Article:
Your best approach is a two-prong approach. One person should search for your dog, while the other one contacts the police department.

Define and refine your perimeter

Assuming you’ve established your dog’s personality and likely motivation for running away, and you’ve had someone contact the local PD, it’s time to define and refine your perimeter. Remember how far your dog is likely to have traveled and create a virtual circle around that area. Think of all the places your dog could and would go to for company, comfort or food (comfort for an outgoing dog is different than comfort for a shy dog, remember).

Does your dog have any canine friends in the area? Has he been given treats by someone down the street before? Do you live near a bakery or restaurant?  Does your dog flock to children? Maybe the local school drew him in?  These are all logical first places to look.

But if you still can’t find your dog after these initial searches, it’s time to get everyone else involved

It takes a village…

It’s time to make signs, and not just poorly printed black and white signs, but eye catching signs. This is about to be the most important marketing endeavor of your life, so create signs that will draw attention and motivate people to be on the lookout for your dog.

Include the best possible picture of your dog, and, if possible, include two. If you don’t have a high quality image, then (as a compromise) use an image from the web that closely resembles your dog.

If you live in a culturally diverse neighborhood (your neighborhood, at this moment, refers to your designated perimeter in which your dog likely traveled), then make bilingual signs as well.

On your sign include the plea  (Please help us find NAME OF DOG), as well as basic information (He’s a 2-Year-Old Pitbull Boxer), and include any specific markings or details (color of collar, etc.). It’s up to you if you want to offer a reward, but don’t forget to also include your contact information.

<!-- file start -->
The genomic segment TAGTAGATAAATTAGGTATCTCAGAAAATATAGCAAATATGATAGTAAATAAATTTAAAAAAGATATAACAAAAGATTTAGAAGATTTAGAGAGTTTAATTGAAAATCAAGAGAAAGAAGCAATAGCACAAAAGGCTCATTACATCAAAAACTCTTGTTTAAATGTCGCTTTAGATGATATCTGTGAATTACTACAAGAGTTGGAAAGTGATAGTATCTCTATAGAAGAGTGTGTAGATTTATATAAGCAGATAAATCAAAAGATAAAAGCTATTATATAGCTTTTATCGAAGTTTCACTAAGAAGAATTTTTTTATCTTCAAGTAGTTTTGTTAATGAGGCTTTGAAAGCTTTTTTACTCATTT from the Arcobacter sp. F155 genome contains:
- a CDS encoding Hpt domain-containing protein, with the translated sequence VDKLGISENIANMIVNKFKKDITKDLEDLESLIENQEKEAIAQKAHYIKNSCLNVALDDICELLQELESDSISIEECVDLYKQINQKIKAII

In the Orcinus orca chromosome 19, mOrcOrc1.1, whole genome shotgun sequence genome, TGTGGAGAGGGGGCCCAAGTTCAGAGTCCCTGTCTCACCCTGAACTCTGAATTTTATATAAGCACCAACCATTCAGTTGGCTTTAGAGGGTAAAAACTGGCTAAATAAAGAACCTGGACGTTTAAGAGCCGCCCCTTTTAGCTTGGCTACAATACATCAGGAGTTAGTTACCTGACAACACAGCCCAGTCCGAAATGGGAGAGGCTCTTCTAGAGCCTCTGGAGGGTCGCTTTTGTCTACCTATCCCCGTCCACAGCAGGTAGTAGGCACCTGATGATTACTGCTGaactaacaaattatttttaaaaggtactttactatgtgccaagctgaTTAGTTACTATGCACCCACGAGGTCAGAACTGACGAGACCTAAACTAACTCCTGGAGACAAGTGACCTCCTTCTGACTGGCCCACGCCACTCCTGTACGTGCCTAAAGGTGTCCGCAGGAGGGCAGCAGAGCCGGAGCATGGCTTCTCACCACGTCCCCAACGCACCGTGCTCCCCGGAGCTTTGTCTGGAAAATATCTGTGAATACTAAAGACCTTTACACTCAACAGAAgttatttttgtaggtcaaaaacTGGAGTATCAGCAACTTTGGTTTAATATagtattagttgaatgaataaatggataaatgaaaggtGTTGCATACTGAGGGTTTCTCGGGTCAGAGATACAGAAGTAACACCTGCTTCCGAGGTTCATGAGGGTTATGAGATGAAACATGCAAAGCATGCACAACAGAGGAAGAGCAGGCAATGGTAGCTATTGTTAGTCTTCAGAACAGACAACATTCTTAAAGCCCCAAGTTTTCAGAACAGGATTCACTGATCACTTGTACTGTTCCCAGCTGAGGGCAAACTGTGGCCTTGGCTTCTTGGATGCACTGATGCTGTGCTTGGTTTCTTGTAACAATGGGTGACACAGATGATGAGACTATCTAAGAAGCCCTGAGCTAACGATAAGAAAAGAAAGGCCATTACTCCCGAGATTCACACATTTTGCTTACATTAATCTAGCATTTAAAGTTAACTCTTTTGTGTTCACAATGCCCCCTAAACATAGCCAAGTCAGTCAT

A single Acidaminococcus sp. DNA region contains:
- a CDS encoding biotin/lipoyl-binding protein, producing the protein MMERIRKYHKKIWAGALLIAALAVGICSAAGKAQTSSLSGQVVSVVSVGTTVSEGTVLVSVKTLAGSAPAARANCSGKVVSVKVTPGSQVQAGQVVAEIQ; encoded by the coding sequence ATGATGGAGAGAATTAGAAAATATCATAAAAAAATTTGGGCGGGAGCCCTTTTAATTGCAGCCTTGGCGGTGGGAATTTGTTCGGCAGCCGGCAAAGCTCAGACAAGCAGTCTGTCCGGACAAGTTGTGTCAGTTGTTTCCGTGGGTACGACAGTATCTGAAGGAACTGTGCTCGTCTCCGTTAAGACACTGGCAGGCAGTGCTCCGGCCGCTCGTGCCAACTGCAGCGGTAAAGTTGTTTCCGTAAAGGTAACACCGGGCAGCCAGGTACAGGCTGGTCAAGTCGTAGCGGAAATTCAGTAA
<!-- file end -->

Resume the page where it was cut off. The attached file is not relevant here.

Now that your signs are made and printed, post them in the areas where people congregate, such as stores, libraries, your local vet, as well as where people in cars slow down (near traffic lights, stop signs).

Go home

Now that you’ve done your part in your community, it’s time to use the power of the web. Mail a version of your sign to vets in the area, groomers, kennels, animal hospitals, shelters, pet stores and more. All of these places will help you with your search, and they’ll add more vigilant eyes. This will also help them to identify your dog if they happen to come across him. Expand this process to cities and town 20 or 30 miles away. Don’t be shy. Use the web to your advantage. You’ve made the biggest  push in your local area, but now’s the time to virtually expand your perimeter and cover all of your bases.

And finally … calm down.

You’re going to want to search day and night for your dog, but you have to keep it within reason. Set up certain times and hours to canvas the neighborhood. Ideal times are early mornings, before traffic picks up.

Will this guarantee you find your lost dog? No, sadly not. But it at least greatly improves your chances, and let’s you feel like you’ve done all that you could to help your pet. It’s important to not let this overwhelm you, as losing your dog will be one of the most stressful times of your life. Hopefully you’ll survive this ordeal with a happy ending.